The Pacific Crest Trail
Idyllwild to Wrightwood
Tuesday, May 2: Fuller Ridge Trailhead — 12 + 4 miles (192.2)
We managed to break out of Idyllwild, though it wasn’t easy. Many of the hikers are staying over to rest sore knees, blisters, etc. I think that dread of the long climb out of town may have played a part too. They’ll undoubtedly catch up, sooner or later. The climb was long and slow, but at least without the hordes of hikers we saw on Sunday. We spoke with only two dayhikers on the Devil’s Slide Trail, then one German overnight backpacker and Chris Ramias, a PCT section hiker from Phoenix. We stopped for a late lunch/early dinner at the last water source for 22 miles. It was pure snowmelt – cold! It has been a slow day, between climbs, heavy packs and snow. Most of the snow is shallow, but it is still slippery. Jim’s knees don’t like the slipping and sliding (mine don’t either, but they’re not complaining as much.) We’re still high in the San Jacintos, with lots of huge pines and firs. Lots of snow up here, but soon we’ll begin a long 25 mile descent and the snow should begin to vanish. I’m glad to be out on the trail again, despite the difficulty.
Later: we hiked late, trying to descend past snowline. It was slow going, with a few scary spots and a few twisted knees and ankles. Fortunately, we could follow footprints, so navigation wasn’t a problem. They even went in the right direction, most of the time. There was enough clear trail that we could tell where it was, but enough snow to be a real trial. According to the altimeter, we climbed about 10,000’ today, up and down and up and down. And we do this for fun? We ended up camped at a car camping campground. There’s no water or amenities, but there are nice flat spots in the trees.
Wednesday, May 3: San Gorgonio Pass - the Middleton’s cabin -- 21 miles (213)
The descent to San Gorgonio Pass was interminable. The drop is about 7000’, but the trail twists and turns for endless miles as it makes the gradual descent. The first few miles in the trees were nice and cool, but the lower we dropped, the warmer it got. At the bottom we were only 12 miles from Palm Springs, where the temperature was 105° on Monday. The desert is in full bloom, with lots of variety in the bushes and flowers. We had nice views of steep-walled San Jacinto Peak behind us and snowy San Gorgonio Peak ahead, as well as a few peaks further west poking up above the smog. Yesterday the haze was so bad we could barely make out San Gorgonio, just across the pass. Today we could see I-10 below us and the weird shape of the windmills at the wind farm beyond. A couple of hummingbirds stopped by to check us out. We saw lots of lizards and snakes. One gray snake had lengthwise orange stripes. One big lizard had a brown back and greenish legs. Both were new to us.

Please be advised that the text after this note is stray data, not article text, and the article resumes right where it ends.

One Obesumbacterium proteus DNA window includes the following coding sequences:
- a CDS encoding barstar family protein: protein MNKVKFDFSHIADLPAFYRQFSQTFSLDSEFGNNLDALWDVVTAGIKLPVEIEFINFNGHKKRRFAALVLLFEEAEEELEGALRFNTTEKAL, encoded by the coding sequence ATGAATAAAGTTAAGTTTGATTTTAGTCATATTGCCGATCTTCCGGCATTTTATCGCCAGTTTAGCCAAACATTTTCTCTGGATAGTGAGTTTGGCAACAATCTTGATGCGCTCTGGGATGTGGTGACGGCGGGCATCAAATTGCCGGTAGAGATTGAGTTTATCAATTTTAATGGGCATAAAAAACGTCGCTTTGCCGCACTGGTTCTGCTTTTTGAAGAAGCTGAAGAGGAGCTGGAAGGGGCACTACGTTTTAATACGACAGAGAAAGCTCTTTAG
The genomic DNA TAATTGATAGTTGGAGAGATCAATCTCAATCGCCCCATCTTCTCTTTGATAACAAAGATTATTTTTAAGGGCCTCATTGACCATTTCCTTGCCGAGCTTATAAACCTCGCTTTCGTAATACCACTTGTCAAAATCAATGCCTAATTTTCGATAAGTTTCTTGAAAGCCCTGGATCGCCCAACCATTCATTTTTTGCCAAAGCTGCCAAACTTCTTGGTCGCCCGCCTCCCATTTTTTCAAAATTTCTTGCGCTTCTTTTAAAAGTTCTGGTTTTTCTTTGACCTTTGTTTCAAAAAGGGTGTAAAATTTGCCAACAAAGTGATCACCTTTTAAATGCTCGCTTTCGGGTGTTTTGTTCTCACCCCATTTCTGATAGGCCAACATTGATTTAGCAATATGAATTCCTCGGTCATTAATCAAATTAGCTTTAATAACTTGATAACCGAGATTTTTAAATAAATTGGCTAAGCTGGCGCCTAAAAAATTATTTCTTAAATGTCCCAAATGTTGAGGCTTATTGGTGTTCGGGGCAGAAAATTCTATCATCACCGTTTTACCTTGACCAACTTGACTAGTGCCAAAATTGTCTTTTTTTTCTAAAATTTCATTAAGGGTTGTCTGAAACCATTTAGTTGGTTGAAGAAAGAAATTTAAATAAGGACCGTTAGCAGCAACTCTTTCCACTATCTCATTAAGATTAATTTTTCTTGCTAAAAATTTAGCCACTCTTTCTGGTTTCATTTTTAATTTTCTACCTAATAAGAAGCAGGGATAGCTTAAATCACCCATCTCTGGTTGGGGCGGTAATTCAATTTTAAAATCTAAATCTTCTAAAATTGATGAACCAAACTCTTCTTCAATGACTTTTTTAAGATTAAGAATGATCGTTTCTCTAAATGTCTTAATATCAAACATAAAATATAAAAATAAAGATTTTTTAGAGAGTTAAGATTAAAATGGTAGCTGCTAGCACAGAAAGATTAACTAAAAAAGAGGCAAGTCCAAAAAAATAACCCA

At the bottom of the descent of Fuller Ridge there is a water fountain (at last), but then the trail weaves about six miles across the flat hot windy valley before we begin climbing on the other side. Ouch! There is a big boulder next to the water fountain, which creates a tiny patch of shade. We sat in that shade for about two hours, drinking and drinking and drinking. I drank so much water I felt sick, but I was totally dry after the interminable descent through the desert.
We had heard that there were a couple of trail angels, Don and Helen Middleton, living near San Gorgonio Pass. Tacked on a post along the trail beyond the freeway there was a photo of their home and the cabin/trailers they let hikers use (affectionately known as the Pink Motel). We stopped in at their house to say hello and were given some very cold ice tea. When Helen heard that Jim had hurt his foot on the descent, she insisted he use a foot bath and salve to try to heal it. (NB: Jim thought it was a stone bruise. Eventually we found out he had broken a toe.) We had a nice visit, then went on to the cabin about ½ mile away. It is set on a hill in the middle of an unfinished housing development. The place is surrounded by a small junkyard. There is a cabin with a living room, another with a kitchen and a couple of trailers. There are sofas to sleep on, lots of food to eat, a hiker box, magazines and bottled water. The cabin is unfinished — not much to look at, but a comfortable corner out of the incessant wind, and a very kind gesture from two non-hikers.